signals from two antennas, derived from a single source, are involved,
there are phasing issues and that means tha a displacement of a few
inches can make a large difference in the combined signal's
presentability. This is even MORE true with digital signals than with
analog and more difficult to detect and rectify, since it must be done on
frequency and you cannot SEE the phasing with a digital signal!

> combine different lo-vhf (2-6), high vhf (7-13), and uhf (14+), that
> is easy. If you need two antennas on say lo-vhf, that is a little
> more difficult (needs better filters). Do a Google for CATV
> (community antenna) products. You won't find these products at Radio
> Shack.

CATV combiners are usually all about combining signals on DIFFERENT
frequencies onto the same broadband feed.

> Here is a general reference on stacking and combining antennas
> http://www.kyes.com/antenna/stacking.html
> that may get you started

This is pretty good. But my antenna guru is John Kraus, W8JK (who wrote
the book on them). He died recently but his book lives on.

> /Chris, AA6SQ


--
Dave Oldridge+
ICQ 1800667
VA7CZ

A false witness is worse than no witness at all.
Anonymous
July 26, 2004 12:26:31 AM

Archived from groups: alt.tv.tech.hdtv (More info?)

In article <Xns953189016FC91doldridgsprintca@24.71.223.159>,
doldridg@leavethisoutshaw.ca says...
>
> And this is fine if the two antennas are not picking up signals that will
> interact AFTER they are recombined. As I said, a switch is the best
> answer to this problem.

A switch is about the only solution if you want two stations on the
same channel in different directions. Stacking antennas for either
increased gain or increased directivity on a single station (eg, to
eliminate a pesky reflection) is certainly possible, but really is
only feasible with single channel antennas (else, how would one phase
them). I've seen fancy CATV installations that did this, but not
usually a single homeowner. I once worked on a mountaintop CATV setup
that had 2x2 stacks of single channel ants for each of six channels;
that's 24 yagis! (One sees two ch 2-13 antennas stacked on homes, but
I have yet to be convinced the result was superior to a single ant.)

> This is pretty good. But my antenna guru is John Kraus, W8JK (who wrote
> the book on them).

Dave, I'd never argue with Kraus. But his work is a little deep for
the average layman ... ;-) I was looking for something the OP could
get into.

/Chris, AA6SQ
Anonymous
July 26, 2004 9:39:43 AM

Archived from groups: alt.tv.tech.hdtv (More info?)

Joe H wrote:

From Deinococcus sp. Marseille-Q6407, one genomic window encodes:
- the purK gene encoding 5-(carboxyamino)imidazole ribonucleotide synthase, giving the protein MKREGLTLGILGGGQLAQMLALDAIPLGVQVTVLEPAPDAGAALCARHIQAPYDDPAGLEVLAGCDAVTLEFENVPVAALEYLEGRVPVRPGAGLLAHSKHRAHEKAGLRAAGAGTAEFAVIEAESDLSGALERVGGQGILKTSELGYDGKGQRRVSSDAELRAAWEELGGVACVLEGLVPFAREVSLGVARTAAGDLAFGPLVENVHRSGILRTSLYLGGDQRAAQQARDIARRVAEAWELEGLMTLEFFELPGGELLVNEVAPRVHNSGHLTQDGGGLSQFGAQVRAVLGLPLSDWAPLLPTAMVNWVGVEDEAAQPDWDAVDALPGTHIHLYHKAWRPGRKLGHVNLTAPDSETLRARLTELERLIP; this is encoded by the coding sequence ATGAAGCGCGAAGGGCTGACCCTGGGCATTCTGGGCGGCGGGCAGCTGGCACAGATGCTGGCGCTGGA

> I got the UHF Zenith Directional and it does a beautifull job.
>
> I have another couple stations in a different direction and was wondering if
> I could put the same brand on the same pole. Point one in a different
> direction and put the 300 ohm wires together and come out of that same
> tranformer. If so, about how far apart do you think they should be to be
> sinked with each other ?
>
> Oh, and a Samsung 351 OTS Reciever.
>
>

Reception from two different directions can be a challenge. I live
between two cities (call then A at 17 miles and B at 30 miles for
simplicity) which are 150 degrees apart. Even though the terrain is
super flat, the antenna pointed toward city A will also receive ghosting
from the transmitters in city B, and likewise the antenna pointed toward
city B will receive ghosting from city A. Not only does ghosting
increase but also noise. Channel 22 from city B will also pick up the
noise on channel 22 from antenna A. Analog pictures with this kind of
dual antenna system contain significant ghosting and look noisy. In
comparison, a single antenna oriented with a rotor gets perfect analog
and digital reception from both cities.
The dual combined antenna system may not be acceptable for analog
reception, but may work fine for digital tv and might be worth a try. If
not then an A/B switch, as previously mentioned, may be your best choice
for fast selection between cities. A rotor is also a good choice but in
my case is far too slow to turn 150 degrees. Obviously, either the rotor
or A/B switch will work for a single tv, but not for multiple tv sets
which are tuned to different cities.
Anonymous
July 26, 2004 12:19:00 PM

Archived from groups: alt.tv.tech.hdtv (More info?)

I think one of the root problems identified here is we have spawned a
generation of couch potatoes that has been collectively spoiled by the
convenience of the armchair remote control and the onscreen guide.

An antenna rotator that takes 30-40 seconds or flipping an A/B switch are
both relics of the 1950s, literally museum pieces, and means we have to
drag our lazy asses up off the couch to change the channel. This tears at
the very fabric of "channel surfing".

The workaround for the epitome of laziness (with an unlimited budget) is
to install individual, 18-element Decibel Products corner reflectors, each
one cut exactly for the precise desired frequency and precisely aimed. In
turn, connect each of these to individual, sharply tuned, Blonder-Tongue
single channel AGC controlled strip amplifiers and feed the outputs of
each of those into a multi-port combiner. Install pads at the combiner
inputs as necessary to achieve signal level flatness across the desired
baseband.

Finally, purchase and install a quality grade of PVR with a lifetime